I will not comment on the persons sentence as I did not look at the case to know enough to decide for myself if it was just or unjust. However in both cases simply turning the car off not to the 'lock' position but to the off position would have saved much injury and trouble. I don't know about your state but in my state they teach that in drivers ed.
kiryan
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Re: toyota accelearation and vehicular manslaughter

Postby kiryan » Fri Mar 05, 2010 5:08 pm

Never heard of it. I've taken driver knowledge tests in CA, OR and MT. Its possible I read it and just didn't note it.

Of course we can't make a real judgement on this case, but assuming there are no substantial negligent factors that they failed to mention, why would you send a perfectly decent human being to jail for 8 years because of an accident. You have to believe he did this intentionally or was grossly negligent to believe that he deserves any jail time.

On the other hand, if its innocent until proven guilty and you had testimony that said there was nothing wrong with the brakes and that it would've taken 15, 20 or even 30 seconds to reach the speed he was going at... in the absence of no other logical explanation maybe you would have to agree he's guilty beyond a reasonable doubt of some sort of intentional harm.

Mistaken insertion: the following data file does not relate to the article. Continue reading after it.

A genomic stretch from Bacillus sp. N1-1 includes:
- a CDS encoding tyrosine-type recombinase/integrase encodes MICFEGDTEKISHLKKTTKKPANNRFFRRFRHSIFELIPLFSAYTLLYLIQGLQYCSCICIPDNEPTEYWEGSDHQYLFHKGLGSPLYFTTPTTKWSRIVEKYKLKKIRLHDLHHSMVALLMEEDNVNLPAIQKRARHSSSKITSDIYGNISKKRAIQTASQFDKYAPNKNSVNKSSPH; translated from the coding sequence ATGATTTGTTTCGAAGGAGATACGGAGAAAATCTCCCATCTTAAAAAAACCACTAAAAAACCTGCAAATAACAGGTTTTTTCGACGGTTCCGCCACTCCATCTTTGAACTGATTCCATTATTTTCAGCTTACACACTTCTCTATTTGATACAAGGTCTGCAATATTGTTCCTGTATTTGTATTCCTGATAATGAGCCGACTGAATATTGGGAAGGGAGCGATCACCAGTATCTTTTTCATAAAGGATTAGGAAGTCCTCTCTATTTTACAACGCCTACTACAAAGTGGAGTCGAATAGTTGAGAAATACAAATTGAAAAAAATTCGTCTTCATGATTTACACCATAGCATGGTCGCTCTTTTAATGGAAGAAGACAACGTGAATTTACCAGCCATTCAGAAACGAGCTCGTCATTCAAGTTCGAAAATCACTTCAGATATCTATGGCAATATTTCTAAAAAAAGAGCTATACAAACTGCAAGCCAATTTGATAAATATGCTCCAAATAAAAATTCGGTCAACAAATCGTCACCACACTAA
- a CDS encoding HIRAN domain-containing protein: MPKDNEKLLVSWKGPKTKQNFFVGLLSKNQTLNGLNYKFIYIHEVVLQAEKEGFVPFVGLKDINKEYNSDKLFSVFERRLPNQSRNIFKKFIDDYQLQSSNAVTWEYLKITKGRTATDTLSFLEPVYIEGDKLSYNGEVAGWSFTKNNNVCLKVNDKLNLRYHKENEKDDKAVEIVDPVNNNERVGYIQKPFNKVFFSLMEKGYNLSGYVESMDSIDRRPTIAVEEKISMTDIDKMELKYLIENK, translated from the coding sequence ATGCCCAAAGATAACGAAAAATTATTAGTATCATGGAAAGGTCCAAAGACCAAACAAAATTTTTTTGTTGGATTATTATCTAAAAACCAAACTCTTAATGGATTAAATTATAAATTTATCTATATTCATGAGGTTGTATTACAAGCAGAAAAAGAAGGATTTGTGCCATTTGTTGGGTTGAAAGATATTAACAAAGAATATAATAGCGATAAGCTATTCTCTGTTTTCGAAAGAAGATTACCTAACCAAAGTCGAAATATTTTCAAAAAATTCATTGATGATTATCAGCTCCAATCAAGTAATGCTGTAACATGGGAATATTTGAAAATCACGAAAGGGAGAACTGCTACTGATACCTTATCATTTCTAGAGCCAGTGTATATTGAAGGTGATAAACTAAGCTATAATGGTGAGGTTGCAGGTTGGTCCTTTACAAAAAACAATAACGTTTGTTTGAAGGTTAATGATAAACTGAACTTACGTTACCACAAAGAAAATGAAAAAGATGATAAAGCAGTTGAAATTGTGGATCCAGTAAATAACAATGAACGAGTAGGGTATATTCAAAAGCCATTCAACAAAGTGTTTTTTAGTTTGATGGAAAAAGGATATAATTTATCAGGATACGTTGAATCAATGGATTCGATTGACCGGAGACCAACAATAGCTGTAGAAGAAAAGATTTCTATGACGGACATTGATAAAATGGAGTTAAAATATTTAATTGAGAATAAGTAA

Botef
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Re: toyota accelearation and vehicular manslaughter

Postby Botef » Fri Mar 05, 2010 5:40 pm

Toyota is recommending you avoid turning the vehicle off since it disables power steering and makes it much more difficult to control. Instead they recommend putting the vehicle in neutral and only powering off as a last resort.
Thilindel
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Re: toyota accelearation and vehicular manslaughter

Postby Thilindel » Sun Mar 07, 2010 6:07 am

kedle wrote:I will not comment on the persons sentence as I did not look at the case to know enough to decide for myself if it was just or unjust. However in both cases simply turning the car off not to the 'lock' position but to the off position would have saved much injury and trouble. I don't know about your state but in my state they teach that in drivers ed.


First, you lose most of your steering when you kill the engine. Second, for push start ignition, you do realize, I _hope_ that it takes 3.3 seconds for Toyota's to kill the engine? You have to look away from the road to find the Start/Stop, while steering a vehicle under full throttle. You also understand that a new Camry does 0-60 in 6.2 seconds, right? That's a LOT of power. I don't ever recall that scenario coming up in driver's ed. Given the off-duty cop that died with his family, while driving a borrowed Lexus...clearly it's not that simple.

Around town driving, then acute throttle - That's quite a bit of velocity and torque steer to deal with, especially when it's unintentional. More likely an eternity in close quarter situations...